Boycott the NFL

Alejandro Villaneuva, the one Steeler who stood ((Nam Y. Huh / Associated Press))

Everyone I know has been talking about the feud between Trump and the NFL. Trump has been his usual buffoon-like self, refusing to take a leadership role and criticizing from the outside rather than actively engaging in the conversation from within. Because he’s such a buffoon, the message is taking a back seat to the spectacle created by his buffoonery. But he’s right in terms of the content of his message, and the fact that people are supporting these kneeling clowns is really making me angry. I really don’t get how these guys get off doing this. There’s a serious sense of entitlement when grown men can make millions of dollars tossing a ball and then give the middle finger to the country that enabled them to live a life of wealth and glory off this skill.

Let’s look at the facts here. These football players are multi-millionaire athletes who got rich because they live in a country that worships athletes. Our country worships athletes more than it respects scholars and scientists, which is why more people know of Colin Kaepernick than Neil Degrasse Tyson. I hate to put it this way, but these athletes really ought to be grateful. They owe this country. Grateful that they were born athletic and strong, and grateful that their country values this ability. A guy who is 6’4, 220 lbs, and can run a 100 in just over 10 seconds has wonderful prospects in the U.S. A guy who could do the same while growing up in China, Japan, or Tanzania would have far fewer prospects. Think about how crazy it is to get paid so much money to throw a football in a world where hunger and famine still exist. Yet instead of gratitude and respect, these athletes are pissing on us. It’s a disgrace.

Let’s also look at their “protest.” Most of the “crimes” they’re protesting never happened. “Hands up, don’t shoot” was a complete fabrication. Michael Brown was a violent criminal. Eric Garner was resisting arrest. That clown from Mizzou threw himself in front of the car. We’ve spoken about the BLM lies enough; there’s no need to go back into that. Studies have shown that black people are actually less likely to be shot by police, even if they’re more likely to be roughed up. But perhaps worse than the lying is the abdication of responsibility. If you’re a multi-millionaire athlete, you have the means to give back to your community. You have the means to start scholarships, invest in your community, and give back. You’ve got the visibility to make a statement. You’ve got access to people who know how to build businesses and create. To waste this opportunity by (once again) claiming victimhood is pathetic. There are tons of people who wish they had these guys’ gifts, and it’s sad to see them acting like this.

It’s the NATIONAL Football League, not the F-U-All Football League. People should be able to watch without being disrespected. If these players and owners are not going to respect the nation, the nation shouldn’t support them. If the owners are going to support the nation, then they should take Trump’s advice–fire every anti-American who refuses to stand for the national anthem. Seriously, put them on the unemployment line. See what happens when these athletic, entitled, and condescending clowns suddenly don’t have football. A guy who is good at math can always join a hedge fund or become an accountant if his game theory career doesn’t work out. What happens to a football player who can’t play football? He ain’t gonna become a sprinter or a jockey or a basketball player. Only Bo Diddley made the transition to baseball. Seriously, they need to send these people to the unemployment line.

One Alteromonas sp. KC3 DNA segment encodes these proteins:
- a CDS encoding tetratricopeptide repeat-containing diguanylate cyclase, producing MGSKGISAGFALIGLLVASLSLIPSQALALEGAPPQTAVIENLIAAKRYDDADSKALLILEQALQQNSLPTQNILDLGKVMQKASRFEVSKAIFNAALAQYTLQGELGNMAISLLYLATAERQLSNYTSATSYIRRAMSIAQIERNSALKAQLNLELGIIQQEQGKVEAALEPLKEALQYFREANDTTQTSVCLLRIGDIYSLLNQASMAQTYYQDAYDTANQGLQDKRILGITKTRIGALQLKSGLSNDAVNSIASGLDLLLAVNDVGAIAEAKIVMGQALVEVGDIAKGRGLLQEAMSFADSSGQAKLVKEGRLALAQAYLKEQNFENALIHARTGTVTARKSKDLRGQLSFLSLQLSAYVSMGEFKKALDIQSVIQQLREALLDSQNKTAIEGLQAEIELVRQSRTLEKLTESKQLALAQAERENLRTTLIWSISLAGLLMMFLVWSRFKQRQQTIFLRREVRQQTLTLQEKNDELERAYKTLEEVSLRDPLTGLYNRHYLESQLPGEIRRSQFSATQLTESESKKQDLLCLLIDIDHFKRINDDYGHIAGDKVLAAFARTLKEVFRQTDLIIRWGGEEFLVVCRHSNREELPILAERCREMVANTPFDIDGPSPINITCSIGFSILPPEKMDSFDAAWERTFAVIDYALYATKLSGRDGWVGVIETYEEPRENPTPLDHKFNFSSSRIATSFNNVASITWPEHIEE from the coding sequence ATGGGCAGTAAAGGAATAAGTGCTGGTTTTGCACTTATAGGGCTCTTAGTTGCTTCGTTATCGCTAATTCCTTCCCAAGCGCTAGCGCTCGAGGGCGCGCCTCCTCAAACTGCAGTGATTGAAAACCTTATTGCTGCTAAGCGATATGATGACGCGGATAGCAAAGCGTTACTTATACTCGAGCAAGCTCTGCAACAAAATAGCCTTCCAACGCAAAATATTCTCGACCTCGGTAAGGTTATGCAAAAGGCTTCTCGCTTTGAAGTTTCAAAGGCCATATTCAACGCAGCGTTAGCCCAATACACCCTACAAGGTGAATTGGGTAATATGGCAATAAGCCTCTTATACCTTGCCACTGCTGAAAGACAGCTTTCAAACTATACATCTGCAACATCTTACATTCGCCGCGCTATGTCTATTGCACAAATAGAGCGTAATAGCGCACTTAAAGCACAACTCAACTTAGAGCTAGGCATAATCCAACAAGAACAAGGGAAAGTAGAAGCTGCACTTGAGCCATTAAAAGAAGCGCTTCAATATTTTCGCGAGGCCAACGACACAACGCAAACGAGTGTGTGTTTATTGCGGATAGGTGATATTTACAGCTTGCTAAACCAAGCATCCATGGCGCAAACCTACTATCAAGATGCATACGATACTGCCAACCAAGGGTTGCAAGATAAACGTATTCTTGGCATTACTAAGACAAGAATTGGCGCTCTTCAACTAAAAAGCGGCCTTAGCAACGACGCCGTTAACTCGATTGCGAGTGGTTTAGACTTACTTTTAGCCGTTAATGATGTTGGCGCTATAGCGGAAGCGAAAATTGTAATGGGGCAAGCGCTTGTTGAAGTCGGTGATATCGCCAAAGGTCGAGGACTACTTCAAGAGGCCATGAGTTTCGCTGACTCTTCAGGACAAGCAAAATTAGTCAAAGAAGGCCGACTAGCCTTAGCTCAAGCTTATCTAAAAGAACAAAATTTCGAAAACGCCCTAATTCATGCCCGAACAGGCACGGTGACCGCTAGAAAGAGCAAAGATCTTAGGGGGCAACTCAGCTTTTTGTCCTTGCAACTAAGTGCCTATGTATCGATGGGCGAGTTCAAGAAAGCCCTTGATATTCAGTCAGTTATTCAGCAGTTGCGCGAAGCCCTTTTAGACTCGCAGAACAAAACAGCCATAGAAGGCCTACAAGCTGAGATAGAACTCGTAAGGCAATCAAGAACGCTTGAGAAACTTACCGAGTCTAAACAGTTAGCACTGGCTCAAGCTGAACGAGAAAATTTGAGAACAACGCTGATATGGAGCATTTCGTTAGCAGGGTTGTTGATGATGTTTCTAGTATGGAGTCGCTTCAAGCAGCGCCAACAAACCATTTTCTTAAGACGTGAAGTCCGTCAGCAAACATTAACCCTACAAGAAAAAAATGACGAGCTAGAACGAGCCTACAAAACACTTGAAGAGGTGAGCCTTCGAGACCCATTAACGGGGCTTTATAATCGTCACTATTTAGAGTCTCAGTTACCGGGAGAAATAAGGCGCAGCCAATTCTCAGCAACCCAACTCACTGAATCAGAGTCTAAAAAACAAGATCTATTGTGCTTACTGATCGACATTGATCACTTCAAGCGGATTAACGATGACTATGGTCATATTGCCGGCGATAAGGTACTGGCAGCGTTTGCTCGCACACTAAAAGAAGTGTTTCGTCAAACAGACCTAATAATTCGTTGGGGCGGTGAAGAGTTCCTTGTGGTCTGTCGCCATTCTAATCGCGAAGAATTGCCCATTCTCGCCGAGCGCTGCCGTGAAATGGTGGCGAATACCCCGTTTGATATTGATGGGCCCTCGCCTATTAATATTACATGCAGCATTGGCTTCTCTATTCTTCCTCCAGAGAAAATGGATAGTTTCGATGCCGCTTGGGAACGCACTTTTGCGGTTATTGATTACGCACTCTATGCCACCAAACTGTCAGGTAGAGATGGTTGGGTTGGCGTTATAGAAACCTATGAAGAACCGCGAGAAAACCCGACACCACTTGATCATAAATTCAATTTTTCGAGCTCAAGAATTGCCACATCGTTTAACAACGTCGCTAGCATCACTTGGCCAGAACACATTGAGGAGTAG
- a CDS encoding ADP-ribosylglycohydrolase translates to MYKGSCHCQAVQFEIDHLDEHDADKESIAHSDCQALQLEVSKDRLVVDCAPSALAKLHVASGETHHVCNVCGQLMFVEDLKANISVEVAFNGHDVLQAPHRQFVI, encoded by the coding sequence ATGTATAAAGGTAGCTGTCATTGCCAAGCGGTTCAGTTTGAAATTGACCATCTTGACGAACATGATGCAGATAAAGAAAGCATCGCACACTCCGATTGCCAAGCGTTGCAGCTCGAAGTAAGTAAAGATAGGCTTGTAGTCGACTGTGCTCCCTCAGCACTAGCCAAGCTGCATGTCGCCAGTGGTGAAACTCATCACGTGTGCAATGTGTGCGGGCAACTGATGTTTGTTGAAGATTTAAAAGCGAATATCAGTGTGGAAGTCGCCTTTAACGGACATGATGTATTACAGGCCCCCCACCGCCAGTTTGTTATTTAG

And if the owners won’t support the country and refuse to demand that their players be role models, boycott them. Stop buying their merchandise. Write to their sponsors and let them know. We’re Americans. Americans shouldn’t support Americans who disrespect our country.

24 thoughts on “Boycott the NFL

  1. It’s free speech and it should be protected. If I were to support the firing of NFL players over them exercising their free speech, I’d no longer feel right criticizing the regressive left for pressuring companies to fire their employees when they exercise their own free speech.

    This is why I keep saying that Kapernick and these other athletes are a barometer for hypocrisy. This boycott is sure to outrage many of the people on the Left who have supported getting people fired, but the outrage over the kneeling shows the hypocrisy of those on the Right who are all “Free Speech! rah rah rah” until they’re the ones that are offended.

  2. Notty,

    So here’s my opinion.

    I think we all agree that if we’re talking law, the law only protects free speech in the public square. It doesn’t address any speech between private parties. If I say something that makes my employer look bad, in general I can be fired. You walk into a Wells Fargo and the teller says, “Our rates suck! You should check out ABC Credit Union!” Wells has the right to fire him. If the guy at McDonalds comes to work wearing an AC/DC T-shirt instead of his uniform, he can be fired. It’s the company’s right. It’s somewhat similar to the Google engineer who was fired for not having leftist viewpoints. Most of us didn’t come out and try to legally defend that engineer. It’s understood that companies can fire people at will for what they say or write.

    Now if we’re talking about whether people “should” be fired, I think this is different. There’s a code of conduct in the NFL that these players and owners clearly broke: